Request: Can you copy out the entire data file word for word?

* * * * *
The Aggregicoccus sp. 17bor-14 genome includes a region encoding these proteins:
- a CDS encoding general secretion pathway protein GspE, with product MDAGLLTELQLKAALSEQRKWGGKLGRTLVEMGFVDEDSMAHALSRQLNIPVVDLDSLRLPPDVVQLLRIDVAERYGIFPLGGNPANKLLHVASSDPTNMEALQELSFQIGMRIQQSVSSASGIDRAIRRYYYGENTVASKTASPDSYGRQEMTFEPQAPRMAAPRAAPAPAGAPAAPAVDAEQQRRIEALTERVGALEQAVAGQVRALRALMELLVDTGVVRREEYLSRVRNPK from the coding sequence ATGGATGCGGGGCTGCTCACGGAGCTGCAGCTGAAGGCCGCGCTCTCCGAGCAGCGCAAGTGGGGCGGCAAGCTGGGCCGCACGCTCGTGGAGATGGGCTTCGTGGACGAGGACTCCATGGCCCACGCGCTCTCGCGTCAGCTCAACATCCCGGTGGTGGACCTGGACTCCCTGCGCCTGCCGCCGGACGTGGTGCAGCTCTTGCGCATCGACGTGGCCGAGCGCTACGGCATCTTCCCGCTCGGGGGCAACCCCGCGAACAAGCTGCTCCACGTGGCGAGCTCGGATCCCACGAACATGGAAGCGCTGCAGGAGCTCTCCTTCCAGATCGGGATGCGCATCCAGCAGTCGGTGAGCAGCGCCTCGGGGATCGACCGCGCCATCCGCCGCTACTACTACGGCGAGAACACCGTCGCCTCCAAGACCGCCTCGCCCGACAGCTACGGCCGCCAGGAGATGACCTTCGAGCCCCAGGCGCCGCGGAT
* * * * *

The Aggregicoccus sp. 17bor-14 genome includes a region encoding these proteins:
- a CDS encoding general secretion pathway protein GspE, with product MDAGLLTELQLKAALSEQRKWGGKLGRTLVEMGFVDEDSMAHALSRQLNIPVVDLDSLRLPPDVVQLLRIDVAERYGIFPLGGNPANKLLHVASSDPTNMEALQELSFQIGMRIQQSVSSASGIDRAIRRYYYGENTVASKTASPDSYGRQEMTFEPQAPRMAAPRAAPAPAGAPAAPAVDAEQQRRIEALTERVGALEQAVAGQVRALRALMELLVDTGVVRREEYLSRVRNPK from the coding sequence ATGGATGCGGGGCTGCTCACGGAGCTGCAGCTGAAGGCCGCGCTCTCCGAGCAGCGCAAGTGGGGCGGCAAGCTGGGCCGCACGCTCGTGGAGATGGGCTTCGTGGACGAGGACTCCATGGCCCACGCGCTCTCGCGTCAGCTCAACATCCCGGTGGTGGACCTGGACTCCCTGCGCCTGCCGCCGGACGTGGTGCAGCTCTTGCGCATCGACGTGGCCGAGCGCTACGGCATCTTCCCGCTCGGGGGCAACCCCGCGAACAAGCTGCTCCACGTGGCGAGCTCGGATCCCACGAACATGGAAGCGCTGCAGGAGCTCTCCTTCCAGATCGGGATGCGCATCCAGCAGTCGGTGAGCAGCGCCTCGGGGATCGACCGCGCCATCCGCCGCTACTACTACGGCGAGAACACCGTCGCCTCCAAGACCGCCTCGCCCGACAGCTACGGCCGCCAGGAGATGACCTTCGAGCCCCAGGCGCCGCGGAT